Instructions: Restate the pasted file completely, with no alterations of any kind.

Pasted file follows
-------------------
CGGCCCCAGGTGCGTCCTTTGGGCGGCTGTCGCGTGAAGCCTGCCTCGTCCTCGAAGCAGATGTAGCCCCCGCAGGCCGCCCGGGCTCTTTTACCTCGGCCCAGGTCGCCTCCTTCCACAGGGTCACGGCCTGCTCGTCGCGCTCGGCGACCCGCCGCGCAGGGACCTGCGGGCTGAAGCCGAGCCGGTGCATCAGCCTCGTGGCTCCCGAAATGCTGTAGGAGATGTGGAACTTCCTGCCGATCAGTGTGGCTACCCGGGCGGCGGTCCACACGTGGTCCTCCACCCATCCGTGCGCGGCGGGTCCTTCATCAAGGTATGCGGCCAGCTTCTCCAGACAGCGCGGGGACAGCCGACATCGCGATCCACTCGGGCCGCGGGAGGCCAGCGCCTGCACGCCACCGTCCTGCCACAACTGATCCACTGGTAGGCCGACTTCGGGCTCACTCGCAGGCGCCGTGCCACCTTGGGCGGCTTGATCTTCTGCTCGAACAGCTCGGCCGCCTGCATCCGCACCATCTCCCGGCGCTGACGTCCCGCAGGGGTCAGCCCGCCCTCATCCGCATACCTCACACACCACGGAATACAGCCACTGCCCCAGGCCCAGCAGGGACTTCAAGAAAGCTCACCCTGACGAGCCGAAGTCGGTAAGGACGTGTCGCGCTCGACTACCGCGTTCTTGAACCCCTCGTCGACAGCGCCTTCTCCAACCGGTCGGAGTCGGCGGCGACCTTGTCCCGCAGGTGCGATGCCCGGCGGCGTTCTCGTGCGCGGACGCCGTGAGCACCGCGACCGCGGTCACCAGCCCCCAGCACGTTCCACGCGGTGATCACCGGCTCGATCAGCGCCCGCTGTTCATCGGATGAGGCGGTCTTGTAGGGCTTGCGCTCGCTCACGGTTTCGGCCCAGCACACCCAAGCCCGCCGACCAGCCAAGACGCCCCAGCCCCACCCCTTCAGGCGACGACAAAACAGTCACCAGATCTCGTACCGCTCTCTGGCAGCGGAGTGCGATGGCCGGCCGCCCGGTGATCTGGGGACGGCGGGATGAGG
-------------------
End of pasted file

CGGCCCCAGGTGCGTCCTTTGGGCGGCTGTCGCGTGAAGCCTGCCTCGTCCTCGAAGCAGATGTAGCCCCCGCAGGCCGCCCGGGCTCTTTTACCTCGGCCCAGGTCGCCTCCTTCCACAGGGTCACGGCCTGCTCGTCGCGCTCGGCGACCCGCCGCGCAGGGACCTGCGGGCTGAAGCCGAGCCGGTGCATCAGCCTCGTGGCTCCCGAAATGCTGTAGGAGATGTGGAACTTCCTGCCGATCAGTGTGGCTACCCGGGCGGCGGTCCACACGTGGTCCTCCACCCATCCGTGCGCGGCGGGTCCTTCATCAAGGTATGCGGCCAGCTTCTCCAGACAGCGCGGGGACAGCCGACATCGCGATCCACTCGGGCCGCGGGAGGCCAGCGCCTGCACGCCACCGTCCTGCCACAACTGATCCACTGGTAGGCCGACTTCGGGCTCACTCGCAGGCGCCGTGCCACCTTGGGCGGCTTGATCTTCTGCTCGAACAGCTCGGCCGCCTGCATCCGCACCATCTCCCGGCGCTGACGTCCCGCAGGGGTCAGCCCGCCCTCATCCGCATACCTCACACACCACGGAATACAGCCACTGCCCCAGGCCCAGCAGGGACTTCAAGAAAGCTCACCCTGACGAGCCGAAGTCGGTAAGGACGTGTCGCGCTCGACTACCGCGTTCTTGAACCCCTCGTCGACAGCGCCTTCTCCAACCGGTCGGAGTCGGCGGCGACCTTGTCCCGCAGGTGCGATGCCCGGCGGCGTTCTCGTGCGCGGACGCCGTGAGCACCGCGACCGCGGTCACCAGCCCCCAGCACGTTCCACGCGGTGATCACCGGCTCGATCAGCGCCCGCTGTTCATCGGATGAGGCGGTCTTGTAGGGCTTGCGCTCGCTCACGGTTTCGGCCCAGCACACCCAAGCCCGCCGACCAGCCAAGACGCCCCAGCCCCACCCCTTCAGGCGACGACAAAACAGTCACCAGATCTCGTACCGCTCTCTGGCAGCGGAGTGCGATGGCCGGCCGCCCGGTGATCTGGGGACGGCGGGATGAGG